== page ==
I arrived in Peebles for my second attempt for a sika stag with Jamross on a day that couldn't be more different than my previous visit. On that occasion we had stalked in driving rain to within 80 yards of a stag that Brian later told me would have been the biggest off his ground for the year and got stymied by water in the scope, then a bit of brush in the way and then the deer spooking when I moved a few feet to one side to get a clear shot.
Earlier this week the weather was perfect tourist weather and Scotland looked just fabulous. We went off to pretty much the same place that I had missed my chance last year and Brian put me in a high seat overlooking a piece of clear fell of about 150 yards x 200 yards over which there had been much deer traffic over the past few days. I sat for an hour and saw nothing at all and then as arranged Brian came up to pick me up and we went another high seat overlooking a ragwort field at lower level as the light faded. A few hinds came out but if there was a stag we were past the point where Brian could see a bullet strike and we called it a night.
Deer were moving right through the day and Brian reckoned that there was no need for a stupid o'clock start the next morning so we left the hotel at 8:30 and went on to the estate to have a wee look and immediately saw a stag grazing out on one of the tops but the wind, such that there was, was wrong for the approach so after a brief discussion on tactics decided to put me back in the high seat that I had first used yesterday which was not too far from the stag we had seen and, given the amount of deer in the area, I just had to see something but agreed that after 90 minutes Brian would come up in the Land Rover and get me. The 90 minutes passed without a sniff of a deer and when Brian came up he decided to go back to the high seat and then cut down to an open area on the left below the spruce. Just as we were about to cross the fence a hind popped over the ridge 200 yards in front of us in the area that I had been watching. She was followed by 14 more and we felt there had to be a stag there, the rut wasn't really on but stags were with groups of hinds. The hinds were spooky and one hind in particular kept looking directly at us although we were sure she couldn't see us and the wind was with us. It took 5 minutes to cross the fence because we could only move when this hind had her head down and we watched for about 15 minutes with no sign of a stag and the hinds began to feed back over the ridge and Brian was going to leave them and continue on our original plan when he saw the tips of a stag's antlers just over the ridge - not bad at 200 yards!!! Sure enough a cracking 8 point stag soon showed itself but never came over the skyline and the whole lot started to go back over. We waited until we were sure that all the deer had fed back over the ridge behind some windblown trees and then headed directly for the windblown trees hoping that there was not a hind in the spruce on our right to give us away. Just as we got to the trees Brian froze, the stag was just on the other side, about 40 yards away and again skylined. We crouched and waited to see if he would take a few steps towards us or better, feed in behind the dead trees, but he stayed still looking our way with the hinds out of sight behind the trees. The stag eventually slowly went behind the trees and out of sight. We decided to try and go round the other side of the trees and catch him coming out. As we came round the first dead tree a couple of hinds could be seen but were not aware of us. Then without any warning the bl**dy wind changed completely and a strong waft of breeze from behind us instantly spooked the lot of them and they were away up the hill. A blow on Brian's sika whistle stopped the stag briefly but only for a second, no time for a shot and he was still skylined anyway.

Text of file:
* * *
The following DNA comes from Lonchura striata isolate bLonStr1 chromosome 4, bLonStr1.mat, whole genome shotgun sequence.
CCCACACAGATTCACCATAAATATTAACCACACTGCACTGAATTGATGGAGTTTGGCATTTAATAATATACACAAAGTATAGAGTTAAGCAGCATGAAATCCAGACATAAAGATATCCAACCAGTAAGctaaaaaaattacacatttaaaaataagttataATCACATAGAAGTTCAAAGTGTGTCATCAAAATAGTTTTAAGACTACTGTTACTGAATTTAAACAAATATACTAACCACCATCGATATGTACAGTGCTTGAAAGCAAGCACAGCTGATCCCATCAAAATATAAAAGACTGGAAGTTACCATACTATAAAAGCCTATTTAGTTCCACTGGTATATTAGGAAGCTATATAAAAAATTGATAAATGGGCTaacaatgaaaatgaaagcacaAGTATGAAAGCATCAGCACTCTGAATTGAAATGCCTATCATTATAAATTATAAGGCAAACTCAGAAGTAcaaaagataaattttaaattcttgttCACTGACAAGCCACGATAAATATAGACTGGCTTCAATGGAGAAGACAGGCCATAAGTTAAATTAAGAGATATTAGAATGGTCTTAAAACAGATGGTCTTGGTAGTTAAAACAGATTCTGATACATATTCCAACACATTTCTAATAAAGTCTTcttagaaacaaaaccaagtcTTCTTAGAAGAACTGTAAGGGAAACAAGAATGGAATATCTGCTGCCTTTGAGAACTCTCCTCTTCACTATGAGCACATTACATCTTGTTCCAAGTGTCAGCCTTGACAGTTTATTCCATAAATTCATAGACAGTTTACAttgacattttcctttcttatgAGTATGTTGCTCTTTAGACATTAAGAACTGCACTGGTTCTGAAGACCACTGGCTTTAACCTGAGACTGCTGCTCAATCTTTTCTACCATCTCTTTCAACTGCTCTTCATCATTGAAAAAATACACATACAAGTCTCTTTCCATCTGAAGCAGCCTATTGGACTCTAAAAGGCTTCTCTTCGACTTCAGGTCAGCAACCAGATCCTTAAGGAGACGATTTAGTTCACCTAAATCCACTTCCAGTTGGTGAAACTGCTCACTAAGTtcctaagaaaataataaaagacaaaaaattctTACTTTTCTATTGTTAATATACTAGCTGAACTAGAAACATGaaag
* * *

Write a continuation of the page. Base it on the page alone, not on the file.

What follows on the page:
We thought that was that but a quick peek round the corner revealed a hind a little further up the hill feeding quite calmly over the brow so now that the wind was round to a decent direction for stalking the top where we had seen the stag first thing and where we were now only 100 yards from but with the wind behind us, we retreated and made a long stalk right round the hill to come at it from the other side and 30 minutes later we had crawled the last 20 yards and were lying on the very top of the hill waiting for something to come out of the spruce below us. About 30 minutes passed with no sign of a deer and Brian said that that was that and we stood and headed down the slope for the Land Rover to complete the circuit. We had gone about 50 yards and Brian suddenly said "Oh ****!", there 30 yards to our left were three hinds that had just stepped out, no sign of the stag but he had to be there, however we had been caught with our metaphorical trousers down and the deer soon high tailed out back into the trees and that was indeed that!!
Twice in two years I had been within seconds of a trigger pull, or a couple of paces, of two tremendous sika stags within about 50 yards of the exact same spot. Brian asked if I would be back - damn right I will, and if I ever get my stag I feel that I would have earned it but the name of the sport is deer stalking not deer shooting and I had had two fabulous outings in fantastic weather and beautiful scenery with loads of deer in the company of a good stalker and good bloke and enjoyed every second of it. Roll on 2013!!!